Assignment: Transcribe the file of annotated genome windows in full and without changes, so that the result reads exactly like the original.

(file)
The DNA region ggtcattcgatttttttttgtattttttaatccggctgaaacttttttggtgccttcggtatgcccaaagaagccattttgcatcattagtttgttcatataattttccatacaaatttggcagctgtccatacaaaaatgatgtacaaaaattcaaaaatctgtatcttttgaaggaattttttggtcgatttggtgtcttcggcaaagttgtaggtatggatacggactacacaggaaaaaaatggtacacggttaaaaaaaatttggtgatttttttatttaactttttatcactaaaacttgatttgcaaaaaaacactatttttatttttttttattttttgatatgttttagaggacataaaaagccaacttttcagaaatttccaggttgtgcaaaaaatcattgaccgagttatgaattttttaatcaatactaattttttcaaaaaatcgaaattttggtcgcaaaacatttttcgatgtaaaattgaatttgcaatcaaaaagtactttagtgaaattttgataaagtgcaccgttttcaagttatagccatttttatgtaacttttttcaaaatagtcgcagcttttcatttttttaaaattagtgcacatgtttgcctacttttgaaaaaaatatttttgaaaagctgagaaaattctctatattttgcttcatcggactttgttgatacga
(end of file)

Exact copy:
The DNA region ggtcattcgatttttttttgtattttttaatccggctgaaacttttttggtgccttcggtatgcccaaagaagccattttgcatcattagtttgttcatataattttccatacaaatttggcagctgtccatacaaaaatgatgtacaaaaattcaaaaatctgtatcttttgaaggaattttttggtcgatttggtgtcttcggcaaagttgtaggtatggatacggactacacaggaaaaaaatggtacacggttaaaaaaaatttggtgatttttttatttaactttttatcactaaaacttgatttgcaaaaaaacactatttttatttttttttattttttgatatgttttagaggacataaaaagccaacttttcagaaatttccaggttgtgcaaaaaatcattgaccgagttatgaattttttaatcaatactaattttttcaaaaaatcgaaattttggtcgcaaaacatttttcgatgtaaaattgaatttgcaatcaaaaagtactttagtgaaattttgataaagtgcaccgttttcaagttatagccatttttatgtaacttttttcaaaatagtcgcagcttttcatttttttaaaattagtgcacatgtttgcctacttttgaaaaaaatatttttgaaaagctgagaaaattctctatattttgcttcatcggactttgttgatacga